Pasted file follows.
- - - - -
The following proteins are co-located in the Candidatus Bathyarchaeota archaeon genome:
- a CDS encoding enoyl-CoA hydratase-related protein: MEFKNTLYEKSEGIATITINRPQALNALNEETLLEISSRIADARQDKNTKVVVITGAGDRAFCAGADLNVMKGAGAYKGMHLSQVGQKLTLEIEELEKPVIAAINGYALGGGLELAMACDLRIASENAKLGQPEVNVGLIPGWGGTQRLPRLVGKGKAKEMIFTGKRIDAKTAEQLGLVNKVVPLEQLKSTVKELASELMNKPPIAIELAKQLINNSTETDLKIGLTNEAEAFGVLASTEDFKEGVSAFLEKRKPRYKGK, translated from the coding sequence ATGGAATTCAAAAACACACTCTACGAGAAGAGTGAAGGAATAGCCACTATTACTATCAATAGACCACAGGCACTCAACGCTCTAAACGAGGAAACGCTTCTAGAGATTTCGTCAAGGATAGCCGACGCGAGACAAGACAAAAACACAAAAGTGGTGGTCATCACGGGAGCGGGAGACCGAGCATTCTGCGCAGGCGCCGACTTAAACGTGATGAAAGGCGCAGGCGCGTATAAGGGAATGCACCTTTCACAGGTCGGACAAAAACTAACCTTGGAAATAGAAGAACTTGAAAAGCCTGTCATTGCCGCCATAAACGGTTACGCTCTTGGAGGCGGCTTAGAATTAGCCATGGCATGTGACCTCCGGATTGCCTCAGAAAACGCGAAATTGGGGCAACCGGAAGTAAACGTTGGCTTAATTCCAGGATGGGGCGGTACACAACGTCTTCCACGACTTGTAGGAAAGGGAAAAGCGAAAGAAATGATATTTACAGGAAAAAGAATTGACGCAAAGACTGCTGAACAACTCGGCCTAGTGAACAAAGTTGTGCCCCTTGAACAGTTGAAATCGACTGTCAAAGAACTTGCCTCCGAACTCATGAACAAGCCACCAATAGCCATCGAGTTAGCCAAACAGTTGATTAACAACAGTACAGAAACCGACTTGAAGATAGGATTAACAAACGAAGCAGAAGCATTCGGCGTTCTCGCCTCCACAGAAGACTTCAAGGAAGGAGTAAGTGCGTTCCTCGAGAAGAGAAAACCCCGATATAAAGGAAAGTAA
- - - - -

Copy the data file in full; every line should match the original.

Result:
The following proteins are co-located in the Candidatus Bathyarchaeota archaeon genome:
- a CDS encoding enoyl-CoA hydratase-related protein: MEFKNTLYEKSEGIATITINRPQALNALNEETLLEISSRIADARQDKNTKVVVITGAGDRAFCAGADLNVMKGAGAYKGMHLSQVGQKLTLEIEELEKPVIAAINGYALGGGLELAMACDLRIASENAKLGQPEVNVGLIPGWGGTQRLPRLVGKGKAKEMIFTGKRIDAKTAEQLGLVNKVVPLEQLKSTVKELASELMNKPPIAIELAKQLINNSTETDLKIGLTNEAEAFGVLASTEDFKEGVSAFLEKRKPRYKGK, translated from the coding sequence ATGGAATTCAAAAACACACTCTACGAGAAGAGTGAAGGAATAGCCACTATTACTATCAATAGACCACAGGCACTCAACGCTCTAAACGAGGAAACGCTTCTAGAGATTTCGTCAAGGATAGCCGACGCGAGACAAGACAAAAACACAAAAGTGGTGGTCATCACGGGAGCGGGAGACCGAGCATTCTGCGCAGGCGCCGACTTAAACGTGATGAAAGGCGCAGGCGCGTATAAGGGAATGCACCTTTCACAGGTCGGACAAAAACTAACCTTGGAAATAGAAGAACTTGAAAAGCCTGTCATTGCCGCCATAAACGGTTACGCTCTTGGAGGCGGCTTAGAATTAGCCATGGCATGTGACCTCCGGATTGCCTCAGAAAACGCGAAATTGGGGCAACCGGAAGTAAACGTTGGCTTAATTCCAGGATGGGGCGGTACACAACGTCTTCCACGACTTGTAGGAAAGGGAAAAGCGAAAGAAATGATATTTACAGGAAAAAGAATTGACGCAAAGACTGCTGAACAACTCGGCCTAGTGAACAAAGTTGTGCCCCTTGAACAGTTGAAATCGACTGTCAAAGAACTTGCCTCCGAACTCATGAACAAGCCACCAATAGCCATCGAGTTAGCCAAACAGTTGATTAACAACAGTACAGAAACCGACTTGAAGATAGGATTAACAAACGAAGCAGAAGCATTCGGCGTTCTCGCCTCCACAGAAGACTTCAAGGAAGGAGTAAGTGCGTTCCTCGAGAAGAGAAAACCCCGATATAAAGGAAAGTAA